When can we use the molar ratio?

Does the equation have to be in equilibrium with the double arrows or can we also use it for single arrows?

Feb 24, 2017

Anytime you're looking at a balanced chemical equation.

Explanation:

The mole ratios that exist between the chemical species that take part in a reaction are simply the stoichiometric coefficients needed to balance the chemical equation that describes said reaction.

Mind you, it doesn't matter if the reaction goes to completion or if you're dealing with an equilibrium reaction, but it does matter if the chemical equation is balanced or not.

More specifically, you can only use mole ratios when the chemical equation is balanced.

Let's take, for example, the reaction

${\text{CH"_ (4(g)) + color(blue)(2)"O"_ (2(g)) -> "CO"_ (2(g)) + color(purple)(2)"H"_ 2"O}}_{\left(l\right)}$

Notice that the reaction consumes $\textcolor{b l u e}{2}$ moles of oxygen gas for every $1$ mole of methane that undergoes combustion and produces $1$ mole of carbon dioxide and $\textcolor{p u r p \le}{2}$ moles of water.

These mole ratios tell you that regardless of how many moles of one reactant you have, there will always be a $1 : \textcolor{b l u e}{2}$ mole ratio between them.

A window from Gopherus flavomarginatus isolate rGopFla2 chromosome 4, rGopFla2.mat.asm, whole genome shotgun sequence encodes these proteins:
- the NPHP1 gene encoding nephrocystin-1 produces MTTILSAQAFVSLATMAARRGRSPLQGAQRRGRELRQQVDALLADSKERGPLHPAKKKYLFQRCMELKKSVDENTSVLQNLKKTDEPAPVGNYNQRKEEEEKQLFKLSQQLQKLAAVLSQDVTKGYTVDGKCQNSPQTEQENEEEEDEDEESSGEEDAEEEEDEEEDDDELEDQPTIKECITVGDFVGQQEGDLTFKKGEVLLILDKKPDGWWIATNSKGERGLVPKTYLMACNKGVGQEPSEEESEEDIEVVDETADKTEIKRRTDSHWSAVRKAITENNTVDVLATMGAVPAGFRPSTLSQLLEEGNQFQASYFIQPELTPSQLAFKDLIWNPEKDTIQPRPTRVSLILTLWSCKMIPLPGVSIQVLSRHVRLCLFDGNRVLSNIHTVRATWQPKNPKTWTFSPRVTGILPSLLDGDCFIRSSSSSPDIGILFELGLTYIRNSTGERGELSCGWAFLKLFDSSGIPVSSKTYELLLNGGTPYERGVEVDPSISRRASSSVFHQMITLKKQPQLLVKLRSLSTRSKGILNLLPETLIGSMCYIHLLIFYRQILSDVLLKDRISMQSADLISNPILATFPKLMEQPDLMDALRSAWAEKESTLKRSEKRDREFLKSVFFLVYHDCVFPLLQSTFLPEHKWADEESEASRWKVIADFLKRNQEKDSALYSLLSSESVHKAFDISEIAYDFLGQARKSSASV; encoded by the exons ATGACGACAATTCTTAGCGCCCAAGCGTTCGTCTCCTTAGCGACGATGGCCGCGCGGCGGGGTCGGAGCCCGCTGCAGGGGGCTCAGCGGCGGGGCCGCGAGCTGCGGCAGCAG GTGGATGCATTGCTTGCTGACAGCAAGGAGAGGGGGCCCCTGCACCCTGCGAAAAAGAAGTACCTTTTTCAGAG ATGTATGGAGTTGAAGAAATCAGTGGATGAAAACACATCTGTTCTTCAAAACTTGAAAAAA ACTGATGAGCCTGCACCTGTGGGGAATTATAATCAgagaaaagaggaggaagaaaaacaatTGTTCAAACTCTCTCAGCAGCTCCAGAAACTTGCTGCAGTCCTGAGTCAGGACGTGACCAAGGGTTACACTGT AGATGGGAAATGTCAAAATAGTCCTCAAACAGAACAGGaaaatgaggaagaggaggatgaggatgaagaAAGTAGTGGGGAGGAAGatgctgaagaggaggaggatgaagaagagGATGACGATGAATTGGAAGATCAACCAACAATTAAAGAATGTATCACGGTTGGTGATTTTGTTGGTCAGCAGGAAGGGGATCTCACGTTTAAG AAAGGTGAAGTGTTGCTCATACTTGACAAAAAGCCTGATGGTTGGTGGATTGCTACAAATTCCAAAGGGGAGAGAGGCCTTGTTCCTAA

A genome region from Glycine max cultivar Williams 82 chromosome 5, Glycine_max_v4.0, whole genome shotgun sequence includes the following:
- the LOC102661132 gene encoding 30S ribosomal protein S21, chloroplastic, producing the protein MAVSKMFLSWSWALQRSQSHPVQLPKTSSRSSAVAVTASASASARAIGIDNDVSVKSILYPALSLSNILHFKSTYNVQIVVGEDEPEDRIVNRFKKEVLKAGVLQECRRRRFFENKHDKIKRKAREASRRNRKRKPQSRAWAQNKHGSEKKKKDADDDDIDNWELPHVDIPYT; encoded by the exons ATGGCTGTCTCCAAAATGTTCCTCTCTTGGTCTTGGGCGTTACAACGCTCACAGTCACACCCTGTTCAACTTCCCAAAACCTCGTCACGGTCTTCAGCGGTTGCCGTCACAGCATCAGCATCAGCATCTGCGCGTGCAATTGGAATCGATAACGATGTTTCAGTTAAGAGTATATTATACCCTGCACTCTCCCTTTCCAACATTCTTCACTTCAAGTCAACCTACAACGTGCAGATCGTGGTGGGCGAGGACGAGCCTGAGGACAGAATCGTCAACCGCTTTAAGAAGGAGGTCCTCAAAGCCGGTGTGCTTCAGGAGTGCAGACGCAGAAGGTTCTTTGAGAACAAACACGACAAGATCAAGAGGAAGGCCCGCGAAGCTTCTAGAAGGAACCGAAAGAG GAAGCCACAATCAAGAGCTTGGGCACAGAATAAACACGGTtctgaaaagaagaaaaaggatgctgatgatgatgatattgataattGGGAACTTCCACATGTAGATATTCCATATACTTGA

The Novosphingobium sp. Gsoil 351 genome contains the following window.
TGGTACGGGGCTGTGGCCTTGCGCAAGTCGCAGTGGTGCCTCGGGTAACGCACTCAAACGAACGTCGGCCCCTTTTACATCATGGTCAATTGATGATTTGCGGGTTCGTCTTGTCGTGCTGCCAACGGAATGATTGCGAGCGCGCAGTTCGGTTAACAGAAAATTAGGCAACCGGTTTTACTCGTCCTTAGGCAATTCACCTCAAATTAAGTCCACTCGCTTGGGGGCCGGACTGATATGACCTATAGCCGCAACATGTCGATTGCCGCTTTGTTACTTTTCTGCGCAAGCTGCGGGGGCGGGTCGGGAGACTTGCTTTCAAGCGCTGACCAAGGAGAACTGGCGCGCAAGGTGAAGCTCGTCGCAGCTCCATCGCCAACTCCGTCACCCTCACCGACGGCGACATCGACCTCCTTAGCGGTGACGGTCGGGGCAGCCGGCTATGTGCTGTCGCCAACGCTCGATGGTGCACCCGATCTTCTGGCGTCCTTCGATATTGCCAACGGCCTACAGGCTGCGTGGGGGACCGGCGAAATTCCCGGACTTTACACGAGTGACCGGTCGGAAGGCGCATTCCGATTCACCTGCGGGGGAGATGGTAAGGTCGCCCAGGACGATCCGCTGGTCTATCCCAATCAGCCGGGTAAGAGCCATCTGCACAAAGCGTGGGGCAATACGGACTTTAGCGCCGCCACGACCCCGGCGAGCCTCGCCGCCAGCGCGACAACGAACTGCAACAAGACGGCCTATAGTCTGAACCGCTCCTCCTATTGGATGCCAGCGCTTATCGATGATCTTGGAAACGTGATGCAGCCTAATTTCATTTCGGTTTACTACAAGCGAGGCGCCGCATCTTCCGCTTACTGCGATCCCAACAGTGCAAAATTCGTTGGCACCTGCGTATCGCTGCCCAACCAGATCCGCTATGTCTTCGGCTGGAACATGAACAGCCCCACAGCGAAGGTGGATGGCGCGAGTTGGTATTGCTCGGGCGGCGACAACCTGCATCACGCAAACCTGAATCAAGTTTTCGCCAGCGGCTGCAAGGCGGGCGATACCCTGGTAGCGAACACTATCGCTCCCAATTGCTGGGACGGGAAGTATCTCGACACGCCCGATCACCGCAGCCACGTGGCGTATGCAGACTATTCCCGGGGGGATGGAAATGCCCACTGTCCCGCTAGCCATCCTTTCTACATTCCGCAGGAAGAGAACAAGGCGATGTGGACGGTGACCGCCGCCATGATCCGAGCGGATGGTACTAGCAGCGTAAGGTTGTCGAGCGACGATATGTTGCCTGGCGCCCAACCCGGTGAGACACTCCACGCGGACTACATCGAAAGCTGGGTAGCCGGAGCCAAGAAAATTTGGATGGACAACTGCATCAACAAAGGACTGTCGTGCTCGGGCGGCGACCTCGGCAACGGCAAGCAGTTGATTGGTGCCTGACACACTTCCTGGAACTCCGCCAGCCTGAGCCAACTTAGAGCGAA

Similarly, the reaction will always produce twice as many moles of water than of carbon dioxide because the two reactants are in a $\textcolor{p u r p \le}{2} : 1$ mole ratio.

So, if $7$ moles of methane react, you will have

7 color(red)(cancel(color(black)("moles CH"_4))) * (color(blue)(2)color(white)(.)"moles O"_2)/(1color(red)(cancel(color(black)("mole CH"_4)))) = "14 moles O"_2 -> needed

7 color(red)(cancel(color(black)("moles CH"_4))) * "1 mole CO"_2/(1color(red)(cancel(color(black)("mole CH"_4)))) = "7 moles CO"_2 -> produced

7 color(red)(cancel(color(black)("moles CH"_4))) * (color(purple)(2)color(white)(.)"moles H"_2 "O")/(1color(red)(cancel(color(black)("mole CH"_4)))) = "14 moles H"_2"O" -> produced

I recommend checking out this excellent video on how to use mole ratios to solve stoichiometry problems